To be honest, I didn't notice Erick much for the first day or two, but as the trip progressed, there was something very familiar about him.  Very familiar.  So much so that it caught me off guard.  At the end of the four days, I asked about his family and he told me they lived 12 hours away.  Immediately the thought came to my mind that I was supposed to help this man -- this random, yet strikingly familiar man --  to live closer to his wife and daughters.  Surprised, yet again, by the powerful impression, I kept it to myself and said goodbye to Erick, then went back to the United States, keeping the thought in the back of my mind.

After that, his family simply wouldn't leave my mind.  I tried to find Erick on Facebook, but there were too many people online with the same name, and I think I was spelling it wrong.  Then he found me -- Sometimes it helps to be the only "Jolie Hales" on the internet.  Booyeah.

We struck up a conversation, and he introduced me to his wife.  Ever since then, I've talked to Erick and/or Elisa just about every single day, with no expectations or requests.  Just friendship.  And even though we were thousands of miles apart, this introvert found these people to be instant close friends.

Fasting forward -- or I'll never finish this post -- to where I left off in the last update:  When I told Erick about scholarship.

Even though he now had access to funds to go to school and get his degree, which he and Elisa were more than thrilled about, he was still stationed in Rio Dulce -- far from his family, and far from any university.  He and Elisa debated what they should do.  Should he attempt the impossible and request to transfer to another location closer to home and school, or quit his work as a tourist cop and find work as a city cop in a town close to work or school?

The "quitting" thing worried me.  Any unemployment risks were no bueno.

He decided to take a risk and ask for a transfer, so he and Elisa began praying (along with Spencer and me back home) that things would work out.  He first spoke to his boss in Rio Dulce, who took compassion on him and said he would schedule an appointment for Erick to speak to the "big boss" in Guatemala City -- aka, the head officer over all of Guatemala's 400 tourist cops.  He scheduled an appointment for a few days later, though with a disclaimer that often these appointments fall through and don't happen.  Guatemala City was 6 hours from Rio Dulce -- a "fallen through" appointment was, again, no bueno.  But it was all he had.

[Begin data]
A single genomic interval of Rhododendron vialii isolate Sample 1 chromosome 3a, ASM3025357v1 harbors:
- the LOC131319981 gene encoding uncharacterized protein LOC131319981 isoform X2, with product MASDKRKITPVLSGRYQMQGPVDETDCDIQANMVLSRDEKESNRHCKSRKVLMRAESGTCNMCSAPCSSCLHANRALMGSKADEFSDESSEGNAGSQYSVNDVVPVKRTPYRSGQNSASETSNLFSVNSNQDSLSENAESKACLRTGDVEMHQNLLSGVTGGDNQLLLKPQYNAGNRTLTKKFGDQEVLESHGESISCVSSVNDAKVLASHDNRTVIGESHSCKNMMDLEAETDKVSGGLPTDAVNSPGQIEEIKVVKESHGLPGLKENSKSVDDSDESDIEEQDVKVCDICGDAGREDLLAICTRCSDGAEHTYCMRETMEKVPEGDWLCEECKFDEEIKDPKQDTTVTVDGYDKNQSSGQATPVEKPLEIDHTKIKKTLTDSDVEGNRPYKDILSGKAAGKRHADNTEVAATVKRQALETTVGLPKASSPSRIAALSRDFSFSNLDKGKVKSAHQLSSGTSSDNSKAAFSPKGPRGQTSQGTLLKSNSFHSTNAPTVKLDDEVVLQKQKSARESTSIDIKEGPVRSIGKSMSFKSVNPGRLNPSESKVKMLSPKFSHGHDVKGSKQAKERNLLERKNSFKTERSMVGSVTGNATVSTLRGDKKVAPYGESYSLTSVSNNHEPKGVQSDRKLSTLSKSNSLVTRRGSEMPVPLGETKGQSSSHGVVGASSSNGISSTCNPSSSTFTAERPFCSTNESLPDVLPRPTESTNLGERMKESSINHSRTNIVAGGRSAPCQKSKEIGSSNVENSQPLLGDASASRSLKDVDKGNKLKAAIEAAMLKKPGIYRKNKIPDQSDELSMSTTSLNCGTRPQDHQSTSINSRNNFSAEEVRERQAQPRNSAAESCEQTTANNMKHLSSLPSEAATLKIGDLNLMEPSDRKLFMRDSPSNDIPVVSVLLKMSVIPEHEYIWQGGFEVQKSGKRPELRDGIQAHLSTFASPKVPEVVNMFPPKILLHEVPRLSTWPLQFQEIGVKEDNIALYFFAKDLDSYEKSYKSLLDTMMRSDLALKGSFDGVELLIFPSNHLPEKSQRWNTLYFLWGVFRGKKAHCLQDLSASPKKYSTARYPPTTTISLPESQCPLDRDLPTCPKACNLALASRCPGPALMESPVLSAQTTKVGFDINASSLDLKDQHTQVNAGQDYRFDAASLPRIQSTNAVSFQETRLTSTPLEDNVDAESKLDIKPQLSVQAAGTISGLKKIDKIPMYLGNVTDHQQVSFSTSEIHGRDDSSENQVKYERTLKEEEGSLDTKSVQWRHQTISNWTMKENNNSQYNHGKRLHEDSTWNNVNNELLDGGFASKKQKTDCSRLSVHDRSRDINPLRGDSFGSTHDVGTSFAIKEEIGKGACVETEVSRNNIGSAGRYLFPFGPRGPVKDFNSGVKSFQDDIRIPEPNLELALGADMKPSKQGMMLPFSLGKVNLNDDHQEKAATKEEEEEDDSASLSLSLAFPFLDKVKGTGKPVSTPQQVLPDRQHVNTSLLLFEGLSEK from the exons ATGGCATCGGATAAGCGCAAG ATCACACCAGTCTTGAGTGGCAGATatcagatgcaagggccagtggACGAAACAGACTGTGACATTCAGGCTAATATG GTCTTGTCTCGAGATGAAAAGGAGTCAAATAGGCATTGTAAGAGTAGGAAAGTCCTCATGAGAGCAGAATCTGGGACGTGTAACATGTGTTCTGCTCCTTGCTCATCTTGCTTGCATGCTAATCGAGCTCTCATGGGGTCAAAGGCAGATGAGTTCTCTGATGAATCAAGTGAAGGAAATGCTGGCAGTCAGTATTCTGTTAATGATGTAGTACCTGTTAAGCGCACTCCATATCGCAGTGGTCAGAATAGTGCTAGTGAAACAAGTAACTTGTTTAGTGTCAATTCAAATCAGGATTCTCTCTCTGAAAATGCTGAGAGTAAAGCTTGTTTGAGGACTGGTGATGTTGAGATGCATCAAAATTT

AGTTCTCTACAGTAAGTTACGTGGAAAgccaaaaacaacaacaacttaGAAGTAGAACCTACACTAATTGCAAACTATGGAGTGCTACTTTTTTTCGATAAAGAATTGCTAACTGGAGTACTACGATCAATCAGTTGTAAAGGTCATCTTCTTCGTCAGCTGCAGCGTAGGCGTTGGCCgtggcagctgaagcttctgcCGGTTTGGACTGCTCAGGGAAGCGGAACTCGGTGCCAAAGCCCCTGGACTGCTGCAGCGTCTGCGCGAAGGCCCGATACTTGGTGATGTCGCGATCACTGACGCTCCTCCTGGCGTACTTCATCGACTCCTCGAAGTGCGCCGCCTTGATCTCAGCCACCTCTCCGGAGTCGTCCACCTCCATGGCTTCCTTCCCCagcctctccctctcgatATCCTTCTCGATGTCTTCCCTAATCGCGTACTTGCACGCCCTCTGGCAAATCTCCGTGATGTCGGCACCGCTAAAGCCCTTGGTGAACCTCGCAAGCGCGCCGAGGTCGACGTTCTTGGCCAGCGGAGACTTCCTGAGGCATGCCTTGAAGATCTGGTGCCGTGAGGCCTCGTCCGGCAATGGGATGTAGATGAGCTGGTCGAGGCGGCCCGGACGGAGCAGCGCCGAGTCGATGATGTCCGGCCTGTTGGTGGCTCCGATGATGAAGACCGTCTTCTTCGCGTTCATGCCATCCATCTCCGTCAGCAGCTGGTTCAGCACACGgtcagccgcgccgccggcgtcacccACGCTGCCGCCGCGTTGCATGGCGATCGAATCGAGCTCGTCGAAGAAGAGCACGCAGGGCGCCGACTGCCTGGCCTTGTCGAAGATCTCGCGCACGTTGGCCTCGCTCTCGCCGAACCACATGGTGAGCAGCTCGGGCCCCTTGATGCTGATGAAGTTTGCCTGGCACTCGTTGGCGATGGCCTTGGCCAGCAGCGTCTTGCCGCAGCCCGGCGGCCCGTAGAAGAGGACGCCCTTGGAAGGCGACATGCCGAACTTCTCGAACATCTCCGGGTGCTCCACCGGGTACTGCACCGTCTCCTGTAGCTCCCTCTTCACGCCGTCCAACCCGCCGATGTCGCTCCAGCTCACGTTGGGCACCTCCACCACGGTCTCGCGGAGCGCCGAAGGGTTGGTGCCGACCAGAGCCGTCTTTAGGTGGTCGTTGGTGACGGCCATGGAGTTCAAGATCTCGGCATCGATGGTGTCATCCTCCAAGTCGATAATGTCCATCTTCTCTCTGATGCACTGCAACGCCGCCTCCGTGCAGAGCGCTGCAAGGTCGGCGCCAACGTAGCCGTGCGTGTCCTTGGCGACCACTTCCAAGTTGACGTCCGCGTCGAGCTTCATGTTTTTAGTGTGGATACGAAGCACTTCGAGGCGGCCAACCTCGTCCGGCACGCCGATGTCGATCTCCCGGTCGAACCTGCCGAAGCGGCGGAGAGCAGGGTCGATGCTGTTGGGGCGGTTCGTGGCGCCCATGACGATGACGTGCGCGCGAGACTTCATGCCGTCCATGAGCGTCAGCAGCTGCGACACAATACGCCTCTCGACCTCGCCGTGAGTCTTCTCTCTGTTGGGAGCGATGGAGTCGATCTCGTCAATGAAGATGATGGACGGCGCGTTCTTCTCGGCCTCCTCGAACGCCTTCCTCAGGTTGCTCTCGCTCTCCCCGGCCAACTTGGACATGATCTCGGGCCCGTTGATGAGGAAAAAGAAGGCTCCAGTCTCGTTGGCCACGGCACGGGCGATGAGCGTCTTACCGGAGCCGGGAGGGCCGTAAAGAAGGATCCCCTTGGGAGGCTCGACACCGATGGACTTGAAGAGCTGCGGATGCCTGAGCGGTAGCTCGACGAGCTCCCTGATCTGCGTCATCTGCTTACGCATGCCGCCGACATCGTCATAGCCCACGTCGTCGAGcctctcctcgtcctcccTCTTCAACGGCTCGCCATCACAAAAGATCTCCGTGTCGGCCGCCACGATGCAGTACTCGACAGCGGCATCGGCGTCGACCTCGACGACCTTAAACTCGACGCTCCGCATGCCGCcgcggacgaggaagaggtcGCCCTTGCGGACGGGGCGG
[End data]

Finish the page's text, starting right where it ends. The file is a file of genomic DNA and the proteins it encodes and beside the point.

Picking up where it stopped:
Then a couple days before the appointment, an organized crime gang attacked seven police stations in Guatemala City simultaneously, killing one officer and wounding many others.  All police stations, including Erick's, were locked down for 12 hours as more attacks happened.  Thankfully, none of the attacks came close to Rio Dulce, though it was sad to learn of their fallen comrade.  Once that happened, I was sure Erick's appointment would be canceled.  The head officer, who worked in the city of the attacks, clearly would have his hands full.

But a few days later, Erick was on his way to Guatemala City to speak to the head officer and request a transfer -- his appointment (so far) had still not been cancelled.  He told me beforehand that if his request was denied, he was have to quit.  Oh please, Lord, let the head officer be understanding.  I expressed my anxiety, and Erick told me, "Don't worry, Jolie.  I can feel God with me.  If it is His will that it will happen, it will happen."

He was so unwavering in his faith, while I paced around on my office floor, waiting for news.

Finally, a few hours later, a message from Erick popped up on my phone...

"Buenas noticias"

Good news!  Ahhhhhhh!!

Apparently, when it was time for his appointment, Erick had humbly walked into the head officer's office, explained he had been blessed with an opportunity to get his degree, but in order to do so, he would need to transfer to a location closer to the city of Quezatenango -- where many universities are located (as well as an LDS temple, for any Mormons out there), which is also about 1.5 hours from his family.  Then Erick handed the head officer his scholarship award letter -- a very formal, professional letter I had written and sent to Erick to use as proof of the scholarship in situations just like this one (complete with the Hales family crest and everything, heheheh, darn proud). 

The head officer read over the letter, looked at Erick, and said to him, "Esta es una gran bendición de Dios." 

"This is a great blessing from God."

It turns out that the head officer was also a religious man, and could sense that Erick was, too.  The two of them talked about how God can be felt with Erick, and the head officer said he would help him get a transfer within the next few weeks -- to a location much closer to Quezatenango and his family.